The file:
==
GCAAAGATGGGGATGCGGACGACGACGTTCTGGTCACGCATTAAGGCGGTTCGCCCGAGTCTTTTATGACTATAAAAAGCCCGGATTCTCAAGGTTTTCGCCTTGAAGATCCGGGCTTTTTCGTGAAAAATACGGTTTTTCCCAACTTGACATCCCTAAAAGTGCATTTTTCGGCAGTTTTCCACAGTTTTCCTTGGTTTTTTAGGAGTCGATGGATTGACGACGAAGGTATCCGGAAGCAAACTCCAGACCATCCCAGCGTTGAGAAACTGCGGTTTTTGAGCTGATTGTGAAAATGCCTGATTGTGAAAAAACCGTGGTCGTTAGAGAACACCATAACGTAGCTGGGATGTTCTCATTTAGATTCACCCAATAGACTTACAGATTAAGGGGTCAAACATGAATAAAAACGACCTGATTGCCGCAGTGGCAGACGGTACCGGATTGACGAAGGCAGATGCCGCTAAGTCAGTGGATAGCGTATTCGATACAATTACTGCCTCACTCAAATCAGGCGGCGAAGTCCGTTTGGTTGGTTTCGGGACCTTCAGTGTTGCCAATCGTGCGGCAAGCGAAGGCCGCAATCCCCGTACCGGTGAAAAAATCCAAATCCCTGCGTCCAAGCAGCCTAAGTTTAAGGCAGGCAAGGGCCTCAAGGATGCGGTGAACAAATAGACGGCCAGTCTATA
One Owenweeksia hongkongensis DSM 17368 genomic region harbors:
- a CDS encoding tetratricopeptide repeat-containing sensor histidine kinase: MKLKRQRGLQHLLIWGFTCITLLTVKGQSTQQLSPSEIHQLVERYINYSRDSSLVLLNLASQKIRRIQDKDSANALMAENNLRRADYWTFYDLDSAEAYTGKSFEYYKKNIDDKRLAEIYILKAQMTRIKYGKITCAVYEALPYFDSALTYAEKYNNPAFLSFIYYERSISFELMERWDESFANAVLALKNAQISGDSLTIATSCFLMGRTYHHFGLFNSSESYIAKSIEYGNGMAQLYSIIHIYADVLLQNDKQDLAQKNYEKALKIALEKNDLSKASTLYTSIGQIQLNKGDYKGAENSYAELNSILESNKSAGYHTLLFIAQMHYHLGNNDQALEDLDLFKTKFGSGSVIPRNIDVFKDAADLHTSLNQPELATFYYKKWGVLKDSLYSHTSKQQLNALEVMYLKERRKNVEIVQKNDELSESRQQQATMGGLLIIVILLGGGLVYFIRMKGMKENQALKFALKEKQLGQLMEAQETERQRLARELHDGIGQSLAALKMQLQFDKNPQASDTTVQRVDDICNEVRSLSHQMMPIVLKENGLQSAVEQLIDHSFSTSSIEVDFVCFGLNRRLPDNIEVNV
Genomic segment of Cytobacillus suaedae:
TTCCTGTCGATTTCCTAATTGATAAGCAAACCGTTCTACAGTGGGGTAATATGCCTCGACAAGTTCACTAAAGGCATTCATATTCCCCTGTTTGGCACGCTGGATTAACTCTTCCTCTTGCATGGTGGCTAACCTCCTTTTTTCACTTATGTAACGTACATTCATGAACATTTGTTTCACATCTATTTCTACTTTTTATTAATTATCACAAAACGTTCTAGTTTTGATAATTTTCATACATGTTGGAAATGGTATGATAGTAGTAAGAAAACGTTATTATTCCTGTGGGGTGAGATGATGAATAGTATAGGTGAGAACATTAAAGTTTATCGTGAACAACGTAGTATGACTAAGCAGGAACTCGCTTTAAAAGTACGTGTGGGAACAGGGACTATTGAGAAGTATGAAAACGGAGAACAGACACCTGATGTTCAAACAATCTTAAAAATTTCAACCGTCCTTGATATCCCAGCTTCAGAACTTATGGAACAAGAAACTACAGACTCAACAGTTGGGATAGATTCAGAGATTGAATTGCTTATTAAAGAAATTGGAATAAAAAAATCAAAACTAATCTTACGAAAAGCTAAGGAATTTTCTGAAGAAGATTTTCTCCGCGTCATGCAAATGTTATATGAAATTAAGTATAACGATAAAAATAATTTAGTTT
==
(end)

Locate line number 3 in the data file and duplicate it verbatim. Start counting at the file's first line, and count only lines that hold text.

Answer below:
- a CDS encoding tetratricopeptide repeat-containing sensor histidine kinase: MKLKRQRGLQHLLIWGFTCITLLTVKGQSTQQLSPSEIHQLVERYINYSRDSSLVLLNLASQKIRRIQDKDSANALMAENNLRRADYWTFYDLDSAEAYTGKSFEYYKKNIDDKRLAEIYILKAQMTRIKYGKITCAVYEALPYFDSALTYAEKYNNPAFLSFIYYERSISFELMERWDESFANAVLALKNAQISGDSLTIATSCFLMGRTYHHFGLFNSSESYIAKSIEYGNGMAQLYSIIHIYADVLLQNDKQDLAQKNYEKALKIALEKNDLSKASTLYTSIGQIQLNKGDYKGAENSYAELNSILESNKSAGYHTLLFIAQMHYHLGNNDQALEDLDLFKTKFGSGSVIPRNIDVFKDAADLHTSLNQPELATFYYKKWGVLKDSLYSHTSKQQLNALEVMYLKERRKNVEIVQKNDELSESRQQQATMGGLLIIVILLGGGLVYFIRMKGMKENQALKFALKEKQLGQLMEAQETERQRLARELHDGIGQSLAALKMQLQFDKNPQASDTTVQRVDDICNEVRSLSHQMMPIVLKENGLQSAVEQLIDHSFSTSSIEVDFVCFGLNRRLPDNIEVNV